Johnny must have been paying attention to us, however, because instead of dropping back, he charged at the blueline. But Brendan Kowalczek wasn’t considered one of the two or three best players in the league for nothing. He read Johnny’s eyes, stepping away from the check as if he expected it. While the defenceman was left to bat at air, we suddenly had a two-on-none. I got the pass and immediately returned it, getting the goalie to flop helplessly as Brendan snapped the puck in. We high-fived and a couple of guys banged their sticks in approval, but the blast of Tyler Raycliffe’s whistle startled us into silence.
“You can’t do that!” the coach screamed as he skated over to Johnny. “Never get caught like that!” Raycliffe was inches shorter than Johnny, but as he glowered he appeared to tower over the poor kid, who tried to shrink away while moving to the rear of the defence line. Brendan and I were already back in our queues, looking away from him.
We all got focused again when Raycliffe’s whistle sounded once more, restarting the routine. It wasn’t long, though, before the coach was again left to shake his head as he had to endure the sight of Dion Marcelle fanning on a shot while desperately trying to catch his breath. Raycliffe, it seemed, got a good sense of what he was in for and already needed a break from it. He stopped the drill short, gave himself — and us — a five-minute rest, and told his helpers to ready the puck-control test. Clyde Parker grabbed a stack of bright orange road cones and began depositing them on the ice.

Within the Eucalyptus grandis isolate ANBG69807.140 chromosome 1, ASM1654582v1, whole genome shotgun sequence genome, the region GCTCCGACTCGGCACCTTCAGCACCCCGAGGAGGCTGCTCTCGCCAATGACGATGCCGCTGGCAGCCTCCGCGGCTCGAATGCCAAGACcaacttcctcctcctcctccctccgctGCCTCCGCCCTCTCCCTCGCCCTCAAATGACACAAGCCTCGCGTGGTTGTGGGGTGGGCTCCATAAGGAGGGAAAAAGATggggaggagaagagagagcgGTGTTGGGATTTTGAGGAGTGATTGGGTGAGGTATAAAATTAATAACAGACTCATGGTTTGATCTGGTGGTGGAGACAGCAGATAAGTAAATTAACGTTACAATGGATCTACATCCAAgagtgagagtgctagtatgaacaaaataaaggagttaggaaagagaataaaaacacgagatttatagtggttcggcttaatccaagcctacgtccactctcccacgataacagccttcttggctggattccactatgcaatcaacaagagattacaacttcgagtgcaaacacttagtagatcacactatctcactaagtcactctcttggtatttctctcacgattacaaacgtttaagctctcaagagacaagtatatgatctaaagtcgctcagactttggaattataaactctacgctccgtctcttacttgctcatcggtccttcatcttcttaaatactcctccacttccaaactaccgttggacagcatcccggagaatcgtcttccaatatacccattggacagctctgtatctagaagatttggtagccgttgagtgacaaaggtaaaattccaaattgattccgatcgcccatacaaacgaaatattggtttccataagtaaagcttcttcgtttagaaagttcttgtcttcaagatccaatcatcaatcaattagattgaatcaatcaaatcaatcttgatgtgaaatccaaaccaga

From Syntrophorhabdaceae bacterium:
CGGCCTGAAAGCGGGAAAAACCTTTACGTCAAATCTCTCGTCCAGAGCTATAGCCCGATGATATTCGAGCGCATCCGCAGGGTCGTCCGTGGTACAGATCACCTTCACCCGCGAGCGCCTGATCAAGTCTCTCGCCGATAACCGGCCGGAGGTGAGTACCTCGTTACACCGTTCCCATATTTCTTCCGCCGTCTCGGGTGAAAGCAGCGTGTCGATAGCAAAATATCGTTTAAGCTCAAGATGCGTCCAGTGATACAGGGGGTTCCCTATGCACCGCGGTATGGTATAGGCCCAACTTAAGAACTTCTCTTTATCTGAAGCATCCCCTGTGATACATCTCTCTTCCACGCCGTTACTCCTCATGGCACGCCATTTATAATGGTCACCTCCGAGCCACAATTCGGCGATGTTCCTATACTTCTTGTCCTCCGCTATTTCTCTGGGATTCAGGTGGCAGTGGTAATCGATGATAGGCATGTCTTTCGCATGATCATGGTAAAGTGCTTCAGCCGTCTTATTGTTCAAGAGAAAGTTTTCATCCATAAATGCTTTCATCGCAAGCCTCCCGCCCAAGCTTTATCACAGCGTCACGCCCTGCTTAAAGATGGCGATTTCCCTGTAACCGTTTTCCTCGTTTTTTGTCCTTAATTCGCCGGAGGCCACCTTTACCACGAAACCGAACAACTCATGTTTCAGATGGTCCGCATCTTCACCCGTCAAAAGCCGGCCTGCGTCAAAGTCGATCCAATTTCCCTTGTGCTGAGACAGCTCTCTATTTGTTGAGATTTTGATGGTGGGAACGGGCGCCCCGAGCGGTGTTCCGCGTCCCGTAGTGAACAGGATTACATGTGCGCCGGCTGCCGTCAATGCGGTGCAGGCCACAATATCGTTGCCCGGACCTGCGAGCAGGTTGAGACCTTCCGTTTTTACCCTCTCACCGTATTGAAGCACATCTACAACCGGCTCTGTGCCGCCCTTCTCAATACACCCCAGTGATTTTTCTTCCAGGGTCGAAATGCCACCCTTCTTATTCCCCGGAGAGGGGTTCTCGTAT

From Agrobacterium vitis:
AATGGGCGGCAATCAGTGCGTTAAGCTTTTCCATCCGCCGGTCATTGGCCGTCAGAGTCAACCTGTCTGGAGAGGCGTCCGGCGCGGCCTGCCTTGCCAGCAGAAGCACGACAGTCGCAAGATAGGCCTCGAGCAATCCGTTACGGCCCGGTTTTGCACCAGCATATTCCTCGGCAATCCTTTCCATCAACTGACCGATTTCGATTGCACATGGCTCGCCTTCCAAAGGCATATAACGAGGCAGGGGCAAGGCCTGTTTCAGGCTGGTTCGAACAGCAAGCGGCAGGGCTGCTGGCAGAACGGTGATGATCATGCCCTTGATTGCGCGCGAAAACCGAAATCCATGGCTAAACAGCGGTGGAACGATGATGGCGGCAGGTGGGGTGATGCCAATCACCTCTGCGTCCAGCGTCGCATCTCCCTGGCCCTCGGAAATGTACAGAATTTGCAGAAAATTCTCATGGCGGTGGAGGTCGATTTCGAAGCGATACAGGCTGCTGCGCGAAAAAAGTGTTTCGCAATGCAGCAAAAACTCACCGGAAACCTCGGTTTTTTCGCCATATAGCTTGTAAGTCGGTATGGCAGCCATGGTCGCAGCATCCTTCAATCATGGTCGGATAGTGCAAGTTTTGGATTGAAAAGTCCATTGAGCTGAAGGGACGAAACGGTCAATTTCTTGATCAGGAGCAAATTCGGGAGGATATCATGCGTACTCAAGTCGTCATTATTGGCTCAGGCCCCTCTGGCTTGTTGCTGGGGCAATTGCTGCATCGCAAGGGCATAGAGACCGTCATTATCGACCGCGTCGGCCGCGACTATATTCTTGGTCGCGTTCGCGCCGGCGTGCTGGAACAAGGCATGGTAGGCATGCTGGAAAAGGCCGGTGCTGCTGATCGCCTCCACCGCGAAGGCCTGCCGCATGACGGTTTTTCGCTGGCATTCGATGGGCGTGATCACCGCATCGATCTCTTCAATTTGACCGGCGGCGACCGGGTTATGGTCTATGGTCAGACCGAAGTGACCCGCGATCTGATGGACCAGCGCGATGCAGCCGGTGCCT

While heading to the bench, I glanced back at Raycliffe and whispered to Brendan: “Think he’ll last the season?”
After looking at the coach, who seemed as if he should be perpetually scratching the thinning hair on his head, Brendan said, “Don’t think he’ll last the day.”